As with any security mechanism, Attackers have found a number of attacks to defeat cryptosystems. It is important that you understand the threats posed by various cryptographic attacks to minimize the risks posed to your systems.
We covered some of the more common attacks used by malicious individuals attempting to interfere with or intercept encrypted communications between two parties.
Brute Force Attack
Brute-force attacks are quite straightforward. Such an attack attempts every possible valid combination for a key or password. They involve using massive amounts of processing power to methodically guess the key used to secure cryptographic communications.
The average amount of time required to discover the key through a brute-force attack is directly proportional to the length of the key.
A brute-force attack will always be successful if given enough time. Every additional bit of key length doubles the time to perform a brute-force attack because the number of potential keys
The replay attack is used against cryptographic algorithms that do not incorporate temporal protections. In this attack, the malicious individual intercepts an encrypted message between two parties (often a request for authentication) and then later “replays” the captured message to open a new session. This attack can be defeated by incorporating a time stamp and expiration period into each message.
Man in the Middle Attack
In the man-in-the-middle attack, a malicious individual sits between two communicating parties and intercepts all communications (including the setup of the cryptographic session). The attacker responds to the originator’s initialization requests and sets up a secure session with the originator. The attacker then establishes a second secure session with the intended recipient using a different key and posing as the originator. The attacker can then “sit in the middle” of the communication and read all traffic as it passes between the two parties.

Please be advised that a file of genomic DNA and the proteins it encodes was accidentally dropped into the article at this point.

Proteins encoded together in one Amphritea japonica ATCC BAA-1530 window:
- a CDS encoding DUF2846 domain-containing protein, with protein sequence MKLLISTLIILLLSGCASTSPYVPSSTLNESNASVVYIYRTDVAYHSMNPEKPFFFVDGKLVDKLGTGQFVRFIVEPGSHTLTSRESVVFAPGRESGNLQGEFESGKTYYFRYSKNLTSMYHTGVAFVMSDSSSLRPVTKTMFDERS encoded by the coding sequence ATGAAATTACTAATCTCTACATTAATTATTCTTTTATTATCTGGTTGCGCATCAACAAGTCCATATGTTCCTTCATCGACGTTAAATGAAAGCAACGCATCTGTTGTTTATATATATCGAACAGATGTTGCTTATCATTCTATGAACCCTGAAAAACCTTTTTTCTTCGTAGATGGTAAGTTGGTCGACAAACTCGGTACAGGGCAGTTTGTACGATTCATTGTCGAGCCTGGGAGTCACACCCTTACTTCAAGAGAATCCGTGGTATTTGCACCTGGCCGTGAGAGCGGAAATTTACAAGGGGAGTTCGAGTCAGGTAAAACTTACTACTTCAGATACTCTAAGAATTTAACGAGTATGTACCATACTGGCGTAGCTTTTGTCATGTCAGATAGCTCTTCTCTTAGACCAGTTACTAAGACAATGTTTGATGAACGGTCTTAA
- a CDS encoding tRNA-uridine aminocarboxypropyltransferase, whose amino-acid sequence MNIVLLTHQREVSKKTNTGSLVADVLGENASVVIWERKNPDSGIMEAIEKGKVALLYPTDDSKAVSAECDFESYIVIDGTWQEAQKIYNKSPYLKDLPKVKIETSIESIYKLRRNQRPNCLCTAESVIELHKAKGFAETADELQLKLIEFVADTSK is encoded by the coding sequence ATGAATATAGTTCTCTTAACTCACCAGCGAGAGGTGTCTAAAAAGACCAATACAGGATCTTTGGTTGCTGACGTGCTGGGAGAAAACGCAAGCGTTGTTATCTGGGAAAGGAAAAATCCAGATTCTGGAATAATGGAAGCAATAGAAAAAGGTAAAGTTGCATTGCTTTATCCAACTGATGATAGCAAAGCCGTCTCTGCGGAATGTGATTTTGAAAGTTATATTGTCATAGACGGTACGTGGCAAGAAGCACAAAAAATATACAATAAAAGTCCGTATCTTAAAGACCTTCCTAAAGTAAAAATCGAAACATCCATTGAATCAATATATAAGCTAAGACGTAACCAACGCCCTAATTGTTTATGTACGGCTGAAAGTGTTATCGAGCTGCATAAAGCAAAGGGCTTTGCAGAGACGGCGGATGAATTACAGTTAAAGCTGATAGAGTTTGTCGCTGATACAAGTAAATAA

This is a type of attack that exploits weaknesses in the implementation of a cryptography system. It focuses on exploiting the software code, not just errors and flaws but the logic implementation to work the encryption system.
A statistical attack exploits statistical weaknesses in a cryptosystem, such as floating-point errors and inability to produce truly random numbers.
Statistical attacks attempt to find a vulnerability in the hardware or operating system hosting the cryptography application.
Frequency Analysis and the Ciphertext Only Attack
In many cases, the only information you have at your disposal is the encrypted ciphertext message, a scenario known as the ciphertext only attack. In this case, one technique that proves helpful against simple ciphers is frequency analysis—counting the number of times each letter appears in the ciphertext.
Using your knowledge that the letters E, T, O, A, I, and N are the most common in the English language, you can then test several hypotheses:
-If these letters are also the most common in the ciphertext, the cipher was likely a transposition cipher, which rearranged the characters of the plain text without altering them.
-If other letters are the most common in the ciphertext, the cipher is probably some form of substitution cipher that replaced the plaintext characters.
This is a simple overview of frequency analysis, and many sophisticated variations on this technique can be used against polyalphabetic ciphers and other sophisticated cryptosystems.
In the known plaintext attack, the attacker has a copy of the encrypted message along with the plaintext message used to generate the ciphertext . This knowledge greatly assists the attacker in breaking weaker codes.
For example, imagine the ease with which you could break the Caesar cipher if you had both a plaintext copy and a ciphertext copy of the same message.